New Drug Showing Early Promise in Slowing or Stopping Mesothelioma Spread
A combination of researchers from France, Australia and the United Kingdom have uncovered a new drug that can prevent the spread of mesothelioma cancer within the body by activating a particular tumor suppressor gene.
Their findings, presented Nov. 9 at the Symposium on Molecular Targets and Cancer Therapeutics in Dublin, Ireland, came from a Phase I trial involving 29 mesothelioma patients and the drug GSK2256098.
“These findings are important, but preliminary,” summarized Jean-Charles Soria, professor of medicine and medical oncology at South Paris University and head of early drug development at the Institute Gustave Roussy in Paris. “Mesothelioma is a deadly disease without many treatment options, and identification of novel and effective therapies is needed.”
The success of the drug revolves around previous research that showed the gene NF2 , which produces a protein called merlin, becomes inactive in 50 percent of mesothelioma patients, and allows another protein (FAK) to increase activity that spreads the mesothelioma cells.
This new drug has shown an ability to strengthen NF2 and prevent the invasive spread of the cancer cells. Researchers believe that in the 50 percent of mesothelioma patients where the NF2 often becomes inactive, the drug could be especially effective.
“This suggested that if we could inhibit FAK in mesothelioma patients, it might slow or stop the spread of the disease,” Soria said. “Early in the clinical study … a patient with mesothelioma, who had progressed quickly on priory therapies, had prolonged stable disease while on GSK2256098.”
Almost Half of Trial Patients Benefited
From the 29 patients who started taking the drug, 14 had the disease stabilized, nine had progressive disease, three had non-measurable disease and three left the study before evaluation of response. On average, patients taking the drugs had 17 weeks before the mesothelioma progressed. In patients where the NF2 was inactive, the disease progression average was 24 weeks.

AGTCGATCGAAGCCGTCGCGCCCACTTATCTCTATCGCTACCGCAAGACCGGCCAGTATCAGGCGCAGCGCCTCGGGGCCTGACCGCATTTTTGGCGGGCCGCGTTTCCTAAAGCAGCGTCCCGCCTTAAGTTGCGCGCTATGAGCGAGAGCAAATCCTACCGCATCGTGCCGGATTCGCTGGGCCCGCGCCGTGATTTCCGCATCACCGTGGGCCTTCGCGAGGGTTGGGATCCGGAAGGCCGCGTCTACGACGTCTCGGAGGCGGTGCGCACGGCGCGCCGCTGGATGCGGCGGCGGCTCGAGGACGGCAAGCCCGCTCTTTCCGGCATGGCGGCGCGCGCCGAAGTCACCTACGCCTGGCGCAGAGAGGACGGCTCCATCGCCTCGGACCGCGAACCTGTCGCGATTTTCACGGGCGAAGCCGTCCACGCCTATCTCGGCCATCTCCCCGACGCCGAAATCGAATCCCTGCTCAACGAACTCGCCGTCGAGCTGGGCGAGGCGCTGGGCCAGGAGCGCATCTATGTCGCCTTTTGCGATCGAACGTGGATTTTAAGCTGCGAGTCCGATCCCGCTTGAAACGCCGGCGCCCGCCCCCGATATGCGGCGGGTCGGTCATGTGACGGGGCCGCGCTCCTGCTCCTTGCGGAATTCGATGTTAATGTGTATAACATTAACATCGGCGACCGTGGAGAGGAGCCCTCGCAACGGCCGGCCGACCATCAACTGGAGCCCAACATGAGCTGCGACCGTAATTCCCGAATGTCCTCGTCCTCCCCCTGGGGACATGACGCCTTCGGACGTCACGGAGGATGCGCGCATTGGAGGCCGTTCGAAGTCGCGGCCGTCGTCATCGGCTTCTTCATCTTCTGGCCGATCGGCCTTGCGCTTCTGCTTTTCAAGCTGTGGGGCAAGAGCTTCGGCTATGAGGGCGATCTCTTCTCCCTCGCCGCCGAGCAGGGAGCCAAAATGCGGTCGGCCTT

Progress in the fight against mesothelioma, which has no cure, has been slow. The standard therapy still revolves around a combination of surgery, chemotherapy and radiation. The majority of patients are not candidates for surgery because the disease already has spread, or their age and declining health precludes them. While chemotherapy drugs have improved, research has shown that cancer patients have an unrealistic view of what it can do. The prognosis for most mesothelioma patients often remains grim, but survivors continue to baffle doctors.
Mesothelioma is caused by exposure to asbestos, which also can cause a range other problems, too. Although asbestos is banned in more than 50 countries around the world, its limited use has continued in the United States and Canada.
Lack of Side Effects Was Promising
The recent study, which provides some much-needed optimism, included nine different centers over France, Australia and the United Kingdom. Patients took the drug in capsule form twice each day at doses that ranged from 300 to 1500 milligrams. The side effects were tolerable.
“The results show that merlin is a potential biomarker in mesothelioma that may enable us to identify a subset of patients who could benefit from GSK2256098 and have longer, progression-free survival,” Soria said.
The study began in July 2010, and it is continuing today as more patients are being enrolled to compile a much larger sample and more critical data. Researchers of cancers like melanoma and meningioma, which also are marked by NF2 and merlin inactivation, could benefit from the findings and are watching it closely.